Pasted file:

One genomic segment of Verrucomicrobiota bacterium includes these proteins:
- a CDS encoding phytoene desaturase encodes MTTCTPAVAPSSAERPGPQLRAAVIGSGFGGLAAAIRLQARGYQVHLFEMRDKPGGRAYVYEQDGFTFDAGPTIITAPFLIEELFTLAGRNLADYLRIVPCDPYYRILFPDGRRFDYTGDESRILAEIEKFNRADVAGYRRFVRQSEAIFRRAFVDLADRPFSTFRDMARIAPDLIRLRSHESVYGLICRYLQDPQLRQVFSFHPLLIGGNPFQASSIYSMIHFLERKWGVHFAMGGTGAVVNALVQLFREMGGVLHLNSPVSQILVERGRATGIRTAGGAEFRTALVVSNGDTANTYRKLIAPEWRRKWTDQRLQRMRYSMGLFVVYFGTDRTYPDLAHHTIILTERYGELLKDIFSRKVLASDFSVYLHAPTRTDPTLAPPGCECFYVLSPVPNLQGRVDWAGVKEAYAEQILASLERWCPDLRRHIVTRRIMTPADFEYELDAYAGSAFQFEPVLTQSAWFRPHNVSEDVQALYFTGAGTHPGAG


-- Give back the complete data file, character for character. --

One genomic segment of Verrucomicrobiota bacterium includes these proteins:
- a CDS encoding phytoene desaturase encodes MTTCTPAVAPSSAERPGPQLRAAVIGSGFGGLAAAIRLQARGYQVHLFEMRDKPGGRAYVYEQDGFTFDAGPTIITAPFLIEELFTLAGRNLADYLRIVPCDPYYRILFPDGRRFDYTGDESRILAEIEKFNRADVAGYRRFVRQSEAIFRRAFVDLADRPFSTFRDMARIAPDLIRLRSHESVYGLICRYLQDPQLRQVFSFHPLLIGGNPFQASSIYSMIHFLERKWGVHFAMGGTGAVVNALVQLFREMGGVLHLNSPVSQILVERGRATGIRTAGGAEFRTALVVSNGDTANTYRKLIAPEWRRKWTDQRLQRMRYSMGLFVVYFGTDRTYPDLAHHTIILTERYGELLKDIFSRKVLASDFSVYLHAPTRTDPTLAPPGCECFYVLSPVPNLQGRVDWAGVKEAYAEQILASLERWCPDLRRHIVTRRIMTPADFEYELDAYAGSAFQFEPVLTQSAWFRPHNVSEDVQALYFTGAGTHPGAG